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21 March 2019

The EU's patience with the UK is at breaking point over Brexit

Paul Adamson

PAUL ADAMSON: Relations will now be strained no matter what the outcome


That the EU27 has shown extraordinary patience with the UK throughout the Brexit talks is something of an understatement. But that patience, finally, appears to be coming to an end.

Although EU partners have always been in a stronger negotiating position, they have never sought to “punish” the UK – contrary to a popular narrative pushed by Brexiters. They’ve simply tried to maintain that Brexit takes place in an orderly fashion. That task has not been made easier by the May government’s persistent lack of clarity on (or perhaps comprehension of) the consequences of its negotiating position.

With days to go before the formal departure date of 29 March the Prime Minister has finally bent to the inevitable and earlier this week formally requested a three-month extension of the Article 50 deadline. The EU27 is clearly sympathetic to some sort of short extension if they feel that Mrs May can ultimately secure parliamentary adoption of her twice-rejected deal. And even a vote itself is doubtful unless the Speaker of the House of Commons, John Bercow, allows it to be put to MPs for a third time or the Prime Minister succeeds in circumventing his ruling.

But trust as well as patience on the EU27 side are rapidly disappearing. Early indications point to their agreeing a short extension until 23 May (the day of the European Parliament elections), by which date – if the May deal gets through the House of Commons – the UK will have left the EU and therefore under no obligation to fight those European elections. The 30 June date requested by May appears quite out of the question not least because in the intervening period the UK could arguably revoke its Article 50 notification but would not have representation in the European Parliament: a nightmare for the EU with potentially huge legal uncertainty and confusion.

Whatever the views of key players on the EU side who have made no secret not just of their sadness about the referendum result but also their (now vanishing) hope that the UK might somehow reconsider its decision of 2016, they are as alarmed as the UK government is about the prospect of a no-deal Brexit and, by and large, take the view that the withdrawal agreement thrashed out over almost two years is a good deal for them.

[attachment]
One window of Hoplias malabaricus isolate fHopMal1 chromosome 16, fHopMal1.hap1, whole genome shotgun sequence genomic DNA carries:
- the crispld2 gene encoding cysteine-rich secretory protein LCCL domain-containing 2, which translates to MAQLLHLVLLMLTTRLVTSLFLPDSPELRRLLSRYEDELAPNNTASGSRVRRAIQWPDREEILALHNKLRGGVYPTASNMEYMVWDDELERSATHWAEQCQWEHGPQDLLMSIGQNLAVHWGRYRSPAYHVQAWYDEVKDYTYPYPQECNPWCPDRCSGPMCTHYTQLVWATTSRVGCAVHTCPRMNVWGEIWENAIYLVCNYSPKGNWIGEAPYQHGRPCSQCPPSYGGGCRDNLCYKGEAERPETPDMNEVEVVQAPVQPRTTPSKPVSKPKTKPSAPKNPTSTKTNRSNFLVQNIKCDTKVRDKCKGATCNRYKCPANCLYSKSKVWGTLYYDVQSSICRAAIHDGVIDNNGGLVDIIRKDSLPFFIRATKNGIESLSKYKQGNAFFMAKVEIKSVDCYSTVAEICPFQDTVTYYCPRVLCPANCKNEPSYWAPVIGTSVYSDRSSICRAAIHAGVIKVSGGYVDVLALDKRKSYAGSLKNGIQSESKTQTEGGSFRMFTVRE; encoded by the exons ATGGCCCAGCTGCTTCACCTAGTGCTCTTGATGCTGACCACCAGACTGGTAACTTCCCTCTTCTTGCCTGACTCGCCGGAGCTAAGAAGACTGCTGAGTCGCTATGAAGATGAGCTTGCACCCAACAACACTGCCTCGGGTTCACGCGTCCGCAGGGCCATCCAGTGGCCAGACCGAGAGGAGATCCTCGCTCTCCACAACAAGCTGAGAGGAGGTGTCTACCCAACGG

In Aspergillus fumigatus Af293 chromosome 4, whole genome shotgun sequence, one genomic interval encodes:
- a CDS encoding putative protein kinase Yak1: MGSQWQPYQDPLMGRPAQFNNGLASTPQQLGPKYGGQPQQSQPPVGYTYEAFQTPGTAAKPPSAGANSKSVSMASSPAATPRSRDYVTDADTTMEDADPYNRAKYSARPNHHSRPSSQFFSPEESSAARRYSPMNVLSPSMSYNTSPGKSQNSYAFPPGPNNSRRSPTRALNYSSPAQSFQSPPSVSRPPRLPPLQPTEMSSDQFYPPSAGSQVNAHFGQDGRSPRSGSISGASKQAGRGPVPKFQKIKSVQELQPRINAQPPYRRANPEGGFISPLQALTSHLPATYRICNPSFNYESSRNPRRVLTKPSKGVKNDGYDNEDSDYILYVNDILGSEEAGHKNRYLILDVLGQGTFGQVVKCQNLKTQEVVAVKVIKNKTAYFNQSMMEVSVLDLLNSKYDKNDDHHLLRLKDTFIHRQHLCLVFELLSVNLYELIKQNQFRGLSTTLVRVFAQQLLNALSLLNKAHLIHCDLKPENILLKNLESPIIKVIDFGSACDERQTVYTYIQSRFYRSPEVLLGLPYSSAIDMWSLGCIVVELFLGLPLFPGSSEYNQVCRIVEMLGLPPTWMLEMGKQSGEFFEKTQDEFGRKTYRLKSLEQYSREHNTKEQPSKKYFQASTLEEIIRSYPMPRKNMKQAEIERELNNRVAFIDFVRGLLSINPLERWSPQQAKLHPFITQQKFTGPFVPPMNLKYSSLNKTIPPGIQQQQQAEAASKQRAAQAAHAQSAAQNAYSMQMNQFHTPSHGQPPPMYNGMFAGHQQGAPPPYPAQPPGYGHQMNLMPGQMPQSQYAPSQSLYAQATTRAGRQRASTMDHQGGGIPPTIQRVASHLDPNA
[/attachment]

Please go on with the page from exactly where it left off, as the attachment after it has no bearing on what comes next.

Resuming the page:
If, however, they do not believe the Prime Minister can get her deal through the UK Parliament in the coming weeks (presumably with the accompanying implementing legislation) then they are more likely to be minded to agree to a much longer extension of several months. Until quite recently that lengthier extension would have been granted with few if any formal conditions attached (partially for fear of being seen to meddle in UK domestic affairs) but the EU27’s now widespread exasperation has changed that. Prominent EU players are now openly saying that the UK has to show a major change of direction – be it a general election, second referendum, or even a dropping of key red lines – if this extension is to be agreed.

Given the volatility of British politics at the moment, the EU27 might well be wary of formally signing off their final position at the 21 March European Council meeting, instead preferring to confirm their agreement in principle to some kind of extension (to avoid chaos after 29 March) and leaving the details either to be announced at an emergency summit next week or through a simple exchange of letters.

If Brexit does happen, whatever form it takes and over whatever timescale, the UK and the EU are going to be locked into negotiations on their future relationship for years to come. With all the focus on Article 50, many seem to have forgotten that  the act of “Brexiting” is by no means the end of the UK’s divorce from the EU; it’s actually the start of a much lengthier and more complicated Phase 2 in the negotiations which will involve hammering out the details of what the UK’s and EU’s new trade relationship will be.

In those new talks the UK cannot continue to act in the way it has done until now. Leaving the EU will mean there’s no longer a seat at the table – at the Council, the European Commission, the European Parliament and at most regulatory agencies. Once an outsider the UK will have to devote enormous new resources not just to exert influence and shape policy, but also to acquire information and intelligence on what is going on in all these political and policy making fora.

Ironically, the UK government, rather than “breaking free of Brussels”, is realising that it will have to spend significant capital in the EU’s capital. It will be substantially increasing its workforce at the presumably renamed “UK Mission to the European Union”, but will also be reaching out to other players – businesses, civil society, think tanks and the like – in an attempt at the very least to keep up with developments, never mind being ahead of the game.

This should not just be a question of throwing additional resources at information-gathering strategies: it has to be part of a properly planned post-Brexit public diplomacy strategy. The UK has an enormous amount of fence-mending and bridge-building to do in this area. And since even now the ultimate outcome of Brexit is unknown, this new strategy should still be pursued even if the UK ends up remaining in the EU.

Paul Adamson is the Editor of E!Sharp and a Visiting Professor at the Policy Institute, King's College London.

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